LA's First Two-Way Bike Lane Arrives Downtown
L.A. got its first (official) two-way bike lane on a city street as of Monday, as part of the city's ongoing efforts to make the streets safer and more pedestrian-friendly. The changes are connected to the city's Vision Zero initiative, which aims to lower the number of traffic deaths in Los Angeles until they are eliminated altogether.
The lane runs downtown along Spring Street, between 3rd and 9th-- it was already there, and some bikers have been using it as a two-way lane for a while. But the latest upgrade makes it official.
The changes include bike signals that are triggered by sensors in the pavement, pedestrian crossings, and bicycle turn boxes on 5th and 7th streets.
This is part of Phase 1 of the $2.3 million "Main & Spring Forward" project from the L.A. Department of Transportation and Councilmember Jose Huizar's office. Main Street will also get a two-way protected lane between Cesar Chavez and 9th. Together, the lanes on Spring and Main will create a protected loop for cyclists downtown. The project is slated to be finished by fall 2019, according to Huizar's office.
There are already several two-way bike paths in L.A., including those following the L.A. River, the Expo Line, and the Orange Line. But this is the first two-way lane on an L.A. city street.
Public opinion on the project is mixed. Some Angelenos see it as a waste of taxpayer money.
Others have been supporting the project since its inception and want more protected lanes in L.A.
Many cyclists have said they feel unsafe on L.A's streets, even when using bike lanes. That includes KPCC's own producer Leo Duran, who has been using a bike as his main form of transportation for six years. In an essay for LAist, Duran said he uses the Spring Street bike lane every day, and has had several close calls with vehicles, who frequently drive inside the lane to load and unload passengers. He attributes the problem to bad signage and confusion among drivers, some of whom seem to think they've discovered a "secret" lane.
Blair Smith is another bicycle commuter who works downtown and has been using the Spring Street bike lane for about three years, both before and after it was protected. She said she's a "big fan of the bike lane improvements" -- they make her feel physically safer and she's seen more people biking in the neighborhood.
There are some downsides though, she said. Drivers turning left get priority at intersections, which means cyclists have to wait longer for lights. Smith also said she thinks the bike lane on Figueroa needs some work. "The light timings and motion triggers on Spring Street are worlds better than the ones on Figueroa, where you often have to come to a complete stop before the sensor turns on the bike traffic light, even though the regular traffic is green."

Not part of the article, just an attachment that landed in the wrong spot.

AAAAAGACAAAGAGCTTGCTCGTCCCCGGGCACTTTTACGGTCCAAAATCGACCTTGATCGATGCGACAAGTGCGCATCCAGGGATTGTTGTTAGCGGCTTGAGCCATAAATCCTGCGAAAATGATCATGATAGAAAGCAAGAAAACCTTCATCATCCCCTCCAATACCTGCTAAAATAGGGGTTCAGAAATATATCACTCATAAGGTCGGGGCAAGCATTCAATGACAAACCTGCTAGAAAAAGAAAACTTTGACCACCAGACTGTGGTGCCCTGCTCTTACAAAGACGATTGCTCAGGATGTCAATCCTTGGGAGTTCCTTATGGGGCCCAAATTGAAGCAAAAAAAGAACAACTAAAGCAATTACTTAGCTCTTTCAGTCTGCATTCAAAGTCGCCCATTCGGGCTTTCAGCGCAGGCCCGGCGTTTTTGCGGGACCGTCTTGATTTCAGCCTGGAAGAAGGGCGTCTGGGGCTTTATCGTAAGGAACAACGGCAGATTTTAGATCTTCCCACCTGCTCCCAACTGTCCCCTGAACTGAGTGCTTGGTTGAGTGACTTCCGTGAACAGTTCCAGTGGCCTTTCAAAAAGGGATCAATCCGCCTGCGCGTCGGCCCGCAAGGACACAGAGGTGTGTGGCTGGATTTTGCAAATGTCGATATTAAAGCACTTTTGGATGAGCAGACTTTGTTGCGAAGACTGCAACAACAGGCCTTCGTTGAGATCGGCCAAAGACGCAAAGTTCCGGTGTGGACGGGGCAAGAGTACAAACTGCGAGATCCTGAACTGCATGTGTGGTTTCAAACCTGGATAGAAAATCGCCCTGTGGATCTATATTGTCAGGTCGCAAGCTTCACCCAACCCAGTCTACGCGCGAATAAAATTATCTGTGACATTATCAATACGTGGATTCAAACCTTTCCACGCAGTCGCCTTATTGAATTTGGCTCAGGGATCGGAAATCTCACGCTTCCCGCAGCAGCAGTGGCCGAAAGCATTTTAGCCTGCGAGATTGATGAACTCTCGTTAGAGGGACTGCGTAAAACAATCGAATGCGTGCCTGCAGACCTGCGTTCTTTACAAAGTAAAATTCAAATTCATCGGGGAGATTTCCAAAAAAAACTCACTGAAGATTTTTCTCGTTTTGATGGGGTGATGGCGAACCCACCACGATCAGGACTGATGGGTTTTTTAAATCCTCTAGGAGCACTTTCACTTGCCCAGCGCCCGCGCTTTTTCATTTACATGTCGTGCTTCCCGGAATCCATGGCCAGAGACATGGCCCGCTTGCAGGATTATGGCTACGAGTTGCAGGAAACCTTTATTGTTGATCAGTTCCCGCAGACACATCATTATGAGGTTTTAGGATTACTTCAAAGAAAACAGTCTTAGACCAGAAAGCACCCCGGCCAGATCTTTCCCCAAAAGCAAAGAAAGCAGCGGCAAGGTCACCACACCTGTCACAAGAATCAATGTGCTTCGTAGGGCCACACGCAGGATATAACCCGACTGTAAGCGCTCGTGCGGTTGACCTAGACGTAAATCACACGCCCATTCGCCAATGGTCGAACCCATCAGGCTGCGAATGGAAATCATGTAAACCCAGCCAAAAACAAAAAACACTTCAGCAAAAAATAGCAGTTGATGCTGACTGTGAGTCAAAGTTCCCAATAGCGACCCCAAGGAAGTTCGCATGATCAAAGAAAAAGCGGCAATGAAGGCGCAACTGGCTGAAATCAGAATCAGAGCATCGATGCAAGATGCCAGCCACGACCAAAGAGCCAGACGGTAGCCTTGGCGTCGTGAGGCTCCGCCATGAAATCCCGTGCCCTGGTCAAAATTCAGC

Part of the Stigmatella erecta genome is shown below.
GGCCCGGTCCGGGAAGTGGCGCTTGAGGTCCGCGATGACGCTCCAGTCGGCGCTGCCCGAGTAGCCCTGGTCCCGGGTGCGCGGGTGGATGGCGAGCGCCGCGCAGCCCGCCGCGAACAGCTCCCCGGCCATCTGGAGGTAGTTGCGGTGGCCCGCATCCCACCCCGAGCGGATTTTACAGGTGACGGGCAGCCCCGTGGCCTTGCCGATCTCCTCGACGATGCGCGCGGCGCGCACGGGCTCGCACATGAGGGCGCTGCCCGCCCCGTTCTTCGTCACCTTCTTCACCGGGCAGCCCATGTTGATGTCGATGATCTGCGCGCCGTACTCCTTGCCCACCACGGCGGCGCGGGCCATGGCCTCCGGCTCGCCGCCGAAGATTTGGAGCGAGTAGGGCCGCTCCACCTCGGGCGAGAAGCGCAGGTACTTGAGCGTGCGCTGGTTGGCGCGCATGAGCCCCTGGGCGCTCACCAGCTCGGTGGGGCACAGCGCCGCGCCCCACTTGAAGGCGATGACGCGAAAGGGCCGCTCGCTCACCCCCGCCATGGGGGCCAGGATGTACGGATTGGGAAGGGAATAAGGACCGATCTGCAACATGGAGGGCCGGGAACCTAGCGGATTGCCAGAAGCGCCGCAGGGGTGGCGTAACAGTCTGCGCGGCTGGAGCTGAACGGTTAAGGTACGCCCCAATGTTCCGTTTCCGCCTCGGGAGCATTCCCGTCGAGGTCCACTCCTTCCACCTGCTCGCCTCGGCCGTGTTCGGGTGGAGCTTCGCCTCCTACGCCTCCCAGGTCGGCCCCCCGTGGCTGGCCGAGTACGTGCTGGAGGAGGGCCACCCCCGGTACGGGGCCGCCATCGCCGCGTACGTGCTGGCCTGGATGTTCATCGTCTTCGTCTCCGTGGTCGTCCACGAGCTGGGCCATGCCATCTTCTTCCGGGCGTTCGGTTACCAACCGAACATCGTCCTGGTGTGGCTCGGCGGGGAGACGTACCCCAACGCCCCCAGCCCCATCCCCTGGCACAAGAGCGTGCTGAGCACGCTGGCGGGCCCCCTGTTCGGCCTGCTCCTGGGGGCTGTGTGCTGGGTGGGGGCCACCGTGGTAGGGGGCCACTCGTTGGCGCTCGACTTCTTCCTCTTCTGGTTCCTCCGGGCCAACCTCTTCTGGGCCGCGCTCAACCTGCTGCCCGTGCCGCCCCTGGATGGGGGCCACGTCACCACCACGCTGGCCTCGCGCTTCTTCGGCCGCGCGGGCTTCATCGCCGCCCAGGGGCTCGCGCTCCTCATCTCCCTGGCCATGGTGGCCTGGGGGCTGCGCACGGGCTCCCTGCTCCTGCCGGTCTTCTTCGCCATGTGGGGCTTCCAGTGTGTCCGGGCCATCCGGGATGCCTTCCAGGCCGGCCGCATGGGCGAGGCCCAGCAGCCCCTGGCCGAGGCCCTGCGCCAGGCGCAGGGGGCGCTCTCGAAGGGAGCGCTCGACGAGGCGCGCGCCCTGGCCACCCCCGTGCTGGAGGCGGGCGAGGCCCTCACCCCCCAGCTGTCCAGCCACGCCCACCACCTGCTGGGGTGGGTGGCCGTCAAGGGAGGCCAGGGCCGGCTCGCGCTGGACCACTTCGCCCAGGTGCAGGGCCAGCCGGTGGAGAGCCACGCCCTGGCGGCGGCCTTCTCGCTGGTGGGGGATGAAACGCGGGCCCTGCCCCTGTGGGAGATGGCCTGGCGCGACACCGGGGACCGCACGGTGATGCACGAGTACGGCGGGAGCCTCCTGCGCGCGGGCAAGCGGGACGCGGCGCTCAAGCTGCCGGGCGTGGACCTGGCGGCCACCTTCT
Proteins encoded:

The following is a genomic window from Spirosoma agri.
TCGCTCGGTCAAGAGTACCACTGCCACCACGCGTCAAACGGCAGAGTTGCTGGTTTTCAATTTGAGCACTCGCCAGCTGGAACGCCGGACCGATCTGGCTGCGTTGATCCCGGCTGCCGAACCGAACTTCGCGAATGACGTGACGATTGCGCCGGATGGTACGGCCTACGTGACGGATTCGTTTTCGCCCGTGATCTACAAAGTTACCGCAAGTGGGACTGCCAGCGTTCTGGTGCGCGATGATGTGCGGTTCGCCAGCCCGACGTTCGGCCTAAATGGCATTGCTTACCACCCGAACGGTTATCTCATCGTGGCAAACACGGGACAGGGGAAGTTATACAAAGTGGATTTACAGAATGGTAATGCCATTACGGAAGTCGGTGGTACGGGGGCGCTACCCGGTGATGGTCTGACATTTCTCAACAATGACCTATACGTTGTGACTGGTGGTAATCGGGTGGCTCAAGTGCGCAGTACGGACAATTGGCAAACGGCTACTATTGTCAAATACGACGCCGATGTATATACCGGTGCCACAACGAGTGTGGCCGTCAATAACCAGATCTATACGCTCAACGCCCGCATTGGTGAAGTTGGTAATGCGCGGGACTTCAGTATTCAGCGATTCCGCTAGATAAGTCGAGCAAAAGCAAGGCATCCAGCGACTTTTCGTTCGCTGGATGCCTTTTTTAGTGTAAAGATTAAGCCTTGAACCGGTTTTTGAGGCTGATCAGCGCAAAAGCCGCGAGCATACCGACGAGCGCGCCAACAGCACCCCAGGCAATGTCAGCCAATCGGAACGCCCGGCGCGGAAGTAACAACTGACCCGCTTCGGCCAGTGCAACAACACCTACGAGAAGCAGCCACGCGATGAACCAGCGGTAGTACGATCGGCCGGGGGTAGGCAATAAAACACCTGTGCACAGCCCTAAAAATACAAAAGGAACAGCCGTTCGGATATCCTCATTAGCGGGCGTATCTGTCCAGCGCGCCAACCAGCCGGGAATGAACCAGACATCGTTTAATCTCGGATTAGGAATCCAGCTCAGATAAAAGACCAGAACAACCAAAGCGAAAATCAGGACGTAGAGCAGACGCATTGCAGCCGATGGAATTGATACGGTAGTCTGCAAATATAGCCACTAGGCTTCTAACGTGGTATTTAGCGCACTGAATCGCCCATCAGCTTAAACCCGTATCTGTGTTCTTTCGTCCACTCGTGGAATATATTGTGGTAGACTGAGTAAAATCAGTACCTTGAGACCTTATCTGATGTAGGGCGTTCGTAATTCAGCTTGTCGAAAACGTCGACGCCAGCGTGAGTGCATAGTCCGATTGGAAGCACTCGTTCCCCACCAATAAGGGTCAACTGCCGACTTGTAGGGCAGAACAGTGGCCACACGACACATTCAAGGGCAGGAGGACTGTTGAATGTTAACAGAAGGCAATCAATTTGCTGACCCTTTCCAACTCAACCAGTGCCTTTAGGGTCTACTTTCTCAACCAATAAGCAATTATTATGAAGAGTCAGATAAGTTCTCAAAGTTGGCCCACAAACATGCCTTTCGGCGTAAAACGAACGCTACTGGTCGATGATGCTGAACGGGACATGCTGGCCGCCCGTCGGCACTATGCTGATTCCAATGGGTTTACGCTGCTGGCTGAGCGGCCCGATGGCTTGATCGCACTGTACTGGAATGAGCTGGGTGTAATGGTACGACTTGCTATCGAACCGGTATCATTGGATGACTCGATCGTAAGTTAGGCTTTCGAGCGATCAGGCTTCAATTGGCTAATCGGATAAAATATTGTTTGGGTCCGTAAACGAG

But despite some bumps in the road (see what I did there?), Smith said she sees the recent changes as a step in the right direction.
"It seems LADOT is learning from past bike lane mistakes, as they build new improvements and are willing to have a conversation about how they are working," she said, via email. "The fact that Spring is now dual directional is fantastic! Bicyclists were already sharing the lane in both directions and it's great that now that it's legalized and made safer."
As we know, Angelenos get pretty fired up about bike issues, especially when there's a perception that cyclists are being given priority over drivers. We saw that in the public's reaction to the road diets the city implemented in 2017, when community council meetings in Mar Vista got heated over a protected bike lane on Venice Boulevard. That stretch of road was designated as part of a "High Injury Network" in the Vision Zero plan. Passions also ran high in Silver Lake when two lanes of Rowena Avenue were converted into bike lanes, even though the changes did reduce speeding, collisions and injuries on the roadway.
Vision Zero is itself a subject of some controversy, and if the numbers are any indication, it's gotten off to a pretty rough start. In 2016, the first full year of Mayor Garcetti's plan, traffic deaths actually increased by 43%. In October, cyclists gathered at a National Association of City Transportation (NACTO) meeting to protest Vision Zero, which they said hasn't done enough to protect bikers. And the LA Times reported last week that fatal car crashes have risen 32% as a whole since Vision Zero started -- similar plans to reduce traffic deaths were much more successful in New York City and Europe.
While I'm ranting about gaps in infrastructure and bad intersections, take a look at existing bike facilities in LA. With notable exception of Santa Monica, which is very good, it's what officials might dub a patchwork—a charitable way of explaining why so many cyclists die in LA pic.twitter.com/6J0he9tANl— Peter Flax (@Pflax1) February 17, 2019
According to city data, 71 cyclists died on L.A. streets between 2012 and 2017 (last year, 21 cyclists were killed), and in December, Los Angeles was named America's "Worst Bike City" by Bicycling Magazine.
Huizar has been posting positive PR about the bike lane on his social media feeds. But the councilman isn't getting the best press lately -- he's still under investigation by the FBI for allegations of extortion and bribery connected to his role at City Hall, and he's tangled in lawsuits with former staffers.
When the FBI raided his district offices and home back in November, Huizar was removed from most of his committees, but that hasn't stopped his office from moving forward with his "Main & Spring Forward" plan.